they say the chinese first started making rockets, or something like rockets. it’s quite possible a chinese nobleman first made it. but now, any chinese soldier or hawker or sex worker or scientist or film star could proudly say: we invented rockets. because there is no single endogamous group of people in china who could say: my forefathers invented rockets. so everyone is free to claim that glory.
when someone explicitly tells the world he’s a brahmin, like the writers of those two pages, he’s claiming a lot of history for himself. a history filled with ‘glorious achievements’. you might have problems with the authenticity or incompleteness of that history, but there’s very little you can do about it. the problem is, a lot of history attaches itself even to those who don’t explicitly tell the world that they’re brahmin. a lot of history attaches itself to all brahmins, as long as they’re brahmins, in whatever fashion, for the simple reason that indian history doesn’t have much space for anyone else.
the reason why indian history sounds so much like a bad zombie movie in which the characters seemingly incapable of any voluntary, conscious action so smartly and purposefully keep cornering the conscious, hyperactive ones, is because it implicitly makes the claim that those mostly unconnected with any production produced all of indian science, astronomy, medicine etc. indian history reads so much like mythology because those claiming its ‘glorious achievements’ as their own have no idea whatsoever how those achievements were accomplished– it’s obvious that they know only a part of the story, so they add a lot of mumbo jumbo to complete it, to obfuscate the dalitbahujan contributions. indian history is such a colossal crime because by depriving the dalitbahujans of any past, it steals their future too.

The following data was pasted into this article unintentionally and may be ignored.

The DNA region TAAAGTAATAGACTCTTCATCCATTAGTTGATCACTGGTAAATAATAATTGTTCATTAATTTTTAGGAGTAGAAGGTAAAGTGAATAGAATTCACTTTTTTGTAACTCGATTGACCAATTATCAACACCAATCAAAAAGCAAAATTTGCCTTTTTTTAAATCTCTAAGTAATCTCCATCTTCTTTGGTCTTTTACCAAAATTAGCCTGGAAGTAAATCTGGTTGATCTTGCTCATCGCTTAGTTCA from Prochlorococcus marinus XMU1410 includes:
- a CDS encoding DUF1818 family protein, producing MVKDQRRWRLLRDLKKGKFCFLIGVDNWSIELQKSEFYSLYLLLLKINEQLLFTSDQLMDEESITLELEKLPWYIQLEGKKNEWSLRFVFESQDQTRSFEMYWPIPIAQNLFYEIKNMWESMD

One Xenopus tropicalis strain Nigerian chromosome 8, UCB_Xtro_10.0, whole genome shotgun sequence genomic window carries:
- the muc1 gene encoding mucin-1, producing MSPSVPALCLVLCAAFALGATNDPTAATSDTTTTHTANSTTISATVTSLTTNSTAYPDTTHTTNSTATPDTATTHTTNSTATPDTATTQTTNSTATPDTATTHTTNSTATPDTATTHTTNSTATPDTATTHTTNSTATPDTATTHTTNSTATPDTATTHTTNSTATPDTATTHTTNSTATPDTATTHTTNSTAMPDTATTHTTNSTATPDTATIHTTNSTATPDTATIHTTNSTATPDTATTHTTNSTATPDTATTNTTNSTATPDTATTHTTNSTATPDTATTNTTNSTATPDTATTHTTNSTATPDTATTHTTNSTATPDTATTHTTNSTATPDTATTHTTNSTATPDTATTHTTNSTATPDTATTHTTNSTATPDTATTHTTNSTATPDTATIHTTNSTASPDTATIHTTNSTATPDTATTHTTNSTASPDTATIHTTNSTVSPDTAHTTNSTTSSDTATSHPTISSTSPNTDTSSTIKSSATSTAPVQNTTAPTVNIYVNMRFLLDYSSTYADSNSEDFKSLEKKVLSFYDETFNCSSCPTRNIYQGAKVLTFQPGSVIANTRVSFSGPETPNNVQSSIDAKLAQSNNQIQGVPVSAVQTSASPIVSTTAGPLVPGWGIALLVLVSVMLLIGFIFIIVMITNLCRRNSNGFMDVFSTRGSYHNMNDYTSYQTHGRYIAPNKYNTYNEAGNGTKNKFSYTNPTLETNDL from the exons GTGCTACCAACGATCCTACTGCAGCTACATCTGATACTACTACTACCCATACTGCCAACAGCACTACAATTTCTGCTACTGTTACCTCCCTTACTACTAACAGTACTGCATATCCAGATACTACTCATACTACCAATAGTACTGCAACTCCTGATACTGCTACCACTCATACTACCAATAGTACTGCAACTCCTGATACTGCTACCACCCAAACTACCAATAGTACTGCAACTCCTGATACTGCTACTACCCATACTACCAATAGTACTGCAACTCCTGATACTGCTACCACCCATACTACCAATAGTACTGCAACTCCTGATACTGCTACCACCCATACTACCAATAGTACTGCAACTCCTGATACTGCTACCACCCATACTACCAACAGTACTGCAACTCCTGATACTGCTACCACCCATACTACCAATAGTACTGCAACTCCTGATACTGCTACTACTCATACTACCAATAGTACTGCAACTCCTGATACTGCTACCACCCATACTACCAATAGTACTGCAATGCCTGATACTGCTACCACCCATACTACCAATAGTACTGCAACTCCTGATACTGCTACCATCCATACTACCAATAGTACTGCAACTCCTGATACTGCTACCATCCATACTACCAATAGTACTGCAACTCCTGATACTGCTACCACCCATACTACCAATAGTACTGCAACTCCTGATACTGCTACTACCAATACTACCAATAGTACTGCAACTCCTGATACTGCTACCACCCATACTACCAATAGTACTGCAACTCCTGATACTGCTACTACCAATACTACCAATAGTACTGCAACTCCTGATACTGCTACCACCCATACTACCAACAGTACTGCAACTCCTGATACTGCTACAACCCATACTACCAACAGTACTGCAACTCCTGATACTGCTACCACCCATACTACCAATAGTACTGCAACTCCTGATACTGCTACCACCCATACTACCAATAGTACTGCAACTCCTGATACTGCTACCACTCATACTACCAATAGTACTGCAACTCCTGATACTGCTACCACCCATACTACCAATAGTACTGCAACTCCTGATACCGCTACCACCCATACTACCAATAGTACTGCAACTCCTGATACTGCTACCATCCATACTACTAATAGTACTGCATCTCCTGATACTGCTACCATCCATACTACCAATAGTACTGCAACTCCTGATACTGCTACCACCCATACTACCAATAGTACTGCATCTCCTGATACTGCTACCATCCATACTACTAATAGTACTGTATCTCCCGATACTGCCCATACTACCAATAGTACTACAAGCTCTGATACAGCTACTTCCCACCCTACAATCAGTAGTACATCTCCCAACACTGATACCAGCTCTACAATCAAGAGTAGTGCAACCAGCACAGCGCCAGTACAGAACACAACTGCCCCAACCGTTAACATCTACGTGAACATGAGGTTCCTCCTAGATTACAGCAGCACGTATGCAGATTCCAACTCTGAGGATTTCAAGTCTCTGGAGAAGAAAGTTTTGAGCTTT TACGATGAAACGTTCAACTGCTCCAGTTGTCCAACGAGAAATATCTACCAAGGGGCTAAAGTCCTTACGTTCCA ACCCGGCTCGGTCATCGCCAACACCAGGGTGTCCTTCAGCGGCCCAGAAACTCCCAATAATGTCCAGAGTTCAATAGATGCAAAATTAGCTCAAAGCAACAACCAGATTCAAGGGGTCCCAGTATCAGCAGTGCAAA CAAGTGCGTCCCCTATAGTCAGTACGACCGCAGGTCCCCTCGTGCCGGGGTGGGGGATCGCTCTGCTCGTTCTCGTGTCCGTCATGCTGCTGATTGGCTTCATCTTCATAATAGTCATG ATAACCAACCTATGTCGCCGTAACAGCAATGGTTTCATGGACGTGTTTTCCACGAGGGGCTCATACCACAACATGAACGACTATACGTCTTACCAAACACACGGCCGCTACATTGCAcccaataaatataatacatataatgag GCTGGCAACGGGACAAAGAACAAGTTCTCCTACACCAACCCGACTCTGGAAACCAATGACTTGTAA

as long as the brahmins, as brahmins, are around, and in very large numbers, in academia and other places that produce history– it’d be very difficult to find anything resembling objective history in that kind of an environment. no, i have no problems with people whose forefathers might have been brahmins filling all available seats in universities with their..behinds.
but as long as people who can trace their ancestry back to the nambudiris or saraswats are around, i might as well give up thinking that i can produce something of value, because indian history tells me i’m totally incapable of producing anything of any value. only the brahmin can.
but mr.dipankar gupta would object to that kind of a caste sneer:
Only recently, a newspaper article, while discussing Narayana Murthy’s inept attempts to wriggle out of his faux pas with the national anthem episode, calmly added without context that one cannot expect much from a Brahmin after all. Now where did that come from? As if to explain further, the journalist went on to remind the readers that Narayana Murthy, the Brahmin, as a Brahmin, also opposed reservation quotas. This is clearly a caste sneer!